Since Ghislaine Maxwell’s trial started on Nov. 29, misinformation has spread about how the sex trafficking case is playing out in the courtroom.
We’ve already debunked claims that a late designer was a co-defendant in the trial and that the “hysteria” around the omicron variant was timed to coincide and distract from the legal proceedings.
Another recent claim, that only one reporter is covering the trial, is also false.
“Can you believe this trial is uncovering the largest sex trafficking caes in our entire world and there’s only one reporter on site?” the Dec. 6 post says. “This is insane how much this case is being downplayed because of the big names like Bill Clinton, Jay Z, Prince of England, Pope John Paul, etc. Cameras are allowed, no gag order… and silencio!”
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Maxwell was a friend of financier Jeffrey Epstein and she is accused of helping him sexually abuse minors. She has pleaded not guilty to federal charges of sex trafficking a minor, sex trafficking conspiracy, transporting a minor for the purposes of criminal sexual activity, and conspiring to entice minors to travel to engage in illegal sex acts.
As we’ve previously reported, the media isn’t allowed to have cameras in the courtroom. Maxwell is being tried in federal court where, with few exceptions, cameras and recording devices have not been allowed for decades.
Any photographing, recording, or rebroadcasting of the proceedings is prohibited by law, according to the Department of Justice, though there are overflow rooms in the courthouse for reporters and spectators where they can watch live feeds of the trial.
But that doesn’t mean reporters aren’t there. They are — and plenty of them.
Miami Herald reporter Julie K. Brown, who in 2017 broke many of the stories that brought worldwide attention to circumstances that led to the case, has tweeted about her experiences waiting to get into the courthouse and about what she’s witnessing during the trial. Brown spoke on CNN’s “Reliable Sources” about the conspiracy theories that the media isn’t covering the trial: “There’s so many media there that there’s, some days, three overflow courtrooms full of the public and media. So that isn’t an issue. The issue is the access to the actual courtroom where this is happening and the fact that there is a limited number of people who can actually get in.”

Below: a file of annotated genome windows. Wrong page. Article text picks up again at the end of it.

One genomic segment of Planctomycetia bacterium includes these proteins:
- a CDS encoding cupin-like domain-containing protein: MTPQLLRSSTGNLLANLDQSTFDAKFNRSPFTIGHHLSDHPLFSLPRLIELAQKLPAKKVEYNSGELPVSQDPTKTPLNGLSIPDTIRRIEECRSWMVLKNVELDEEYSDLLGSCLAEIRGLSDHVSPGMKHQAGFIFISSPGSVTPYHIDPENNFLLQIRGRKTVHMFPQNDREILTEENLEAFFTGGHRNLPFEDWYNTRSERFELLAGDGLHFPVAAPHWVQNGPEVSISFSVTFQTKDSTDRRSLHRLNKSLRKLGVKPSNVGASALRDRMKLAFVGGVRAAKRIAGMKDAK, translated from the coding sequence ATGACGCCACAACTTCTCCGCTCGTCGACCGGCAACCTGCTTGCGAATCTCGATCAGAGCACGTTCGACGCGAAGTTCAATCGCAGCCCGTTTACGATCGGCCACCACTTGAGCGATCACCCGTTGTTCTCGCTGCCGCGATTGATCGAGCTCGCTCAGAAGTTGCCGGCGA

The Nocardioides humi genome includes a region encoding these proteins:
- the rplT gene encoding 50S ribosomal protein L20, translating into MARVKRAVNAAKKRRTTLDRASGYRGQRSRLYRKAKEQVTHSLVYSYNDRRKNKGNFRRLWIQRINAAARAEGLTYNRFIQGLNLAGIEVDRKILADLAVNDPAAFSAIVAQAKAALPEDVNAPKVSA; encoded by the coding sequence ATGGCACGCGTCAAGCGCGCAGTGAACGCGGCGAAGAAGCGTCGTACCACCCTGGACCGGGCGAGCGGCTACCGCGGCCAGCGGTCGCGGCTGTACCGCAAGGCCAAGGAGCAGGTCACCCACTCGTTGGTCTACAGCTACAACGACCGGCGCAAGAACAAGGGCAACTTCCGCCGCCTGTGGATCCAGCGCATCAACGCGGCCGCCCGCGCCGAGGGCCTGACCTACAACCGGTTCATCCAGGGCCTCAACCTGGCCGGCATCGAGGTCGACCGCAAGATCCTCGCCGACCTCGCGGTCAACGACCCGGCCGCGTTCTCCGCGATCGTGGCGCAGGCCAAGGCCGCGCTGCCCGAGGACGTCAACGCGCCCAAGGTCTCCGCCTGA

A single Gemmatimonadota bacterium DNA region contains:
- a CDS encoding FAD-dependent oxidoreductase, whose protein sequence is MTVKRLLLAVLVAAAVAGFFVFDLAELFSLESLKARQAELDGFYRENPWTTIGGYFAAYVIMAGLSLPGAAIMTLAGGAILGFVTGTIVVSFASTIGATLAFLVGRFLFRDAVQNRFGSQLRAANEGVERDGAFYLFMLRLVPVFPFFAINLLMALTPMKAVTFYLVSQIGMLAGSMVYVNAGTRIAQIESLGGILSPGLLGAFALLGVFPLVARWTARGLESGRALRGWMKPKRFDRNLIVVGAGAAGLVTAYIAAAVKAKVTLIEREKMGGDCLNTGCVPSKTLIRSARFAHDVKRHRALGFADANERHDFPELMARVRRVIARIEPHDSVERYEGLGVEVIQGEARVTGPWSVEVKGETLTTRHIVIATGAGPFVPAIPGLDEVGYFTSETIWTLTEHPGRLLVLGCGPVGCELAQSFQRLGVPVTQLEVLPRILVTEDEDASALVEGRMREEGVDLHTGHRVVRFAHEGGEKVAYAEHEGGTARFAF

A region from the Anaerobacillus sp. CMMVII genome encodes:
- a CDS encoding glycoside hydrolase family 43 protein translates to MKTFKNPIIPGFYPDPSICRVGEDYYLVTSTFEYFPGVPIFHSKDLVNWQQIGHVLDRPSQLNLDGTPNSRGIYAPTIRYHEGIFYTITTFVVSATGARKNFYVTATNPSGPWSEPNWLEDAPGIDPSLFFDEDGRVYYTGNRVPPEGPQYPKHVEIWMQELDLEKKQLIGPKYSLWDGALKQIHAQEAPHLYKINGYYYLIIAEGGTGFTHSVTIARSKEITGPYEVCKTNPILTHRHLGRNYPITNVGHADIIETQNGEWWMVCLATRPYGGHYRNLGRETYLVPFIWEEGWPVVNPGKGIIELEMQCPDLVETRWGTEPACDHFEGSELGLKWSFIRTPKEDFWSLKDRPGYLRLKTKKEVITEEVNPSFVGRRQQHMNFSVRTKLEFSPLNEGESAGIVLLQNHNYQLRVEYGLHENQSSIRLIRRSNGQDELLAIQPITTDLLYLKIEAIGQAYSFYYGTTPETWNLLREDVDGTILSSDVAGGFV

CNN reporter Lauren del Valle has filed stories and tweeted about the trial. The New York Times, the New York Post, the Independent and The Associated Press have been providing live updates from the trial.
A spokesperson with the district court where Maxwell’s trial is underway told us in a statement that the trial is open to anyone who would like to attend, and that during opening statements more than 140 people were in attendance.
“We have not yet turned anyone away from observing the trial,” the court said in a statement. “That includes both media and the general public.”
We rate this post False.
This fact check was originally published by PolitiFact, which is part of the Poynter Institute. It is republished here with permission. See the sources for this fact check here and more of their fact checks here.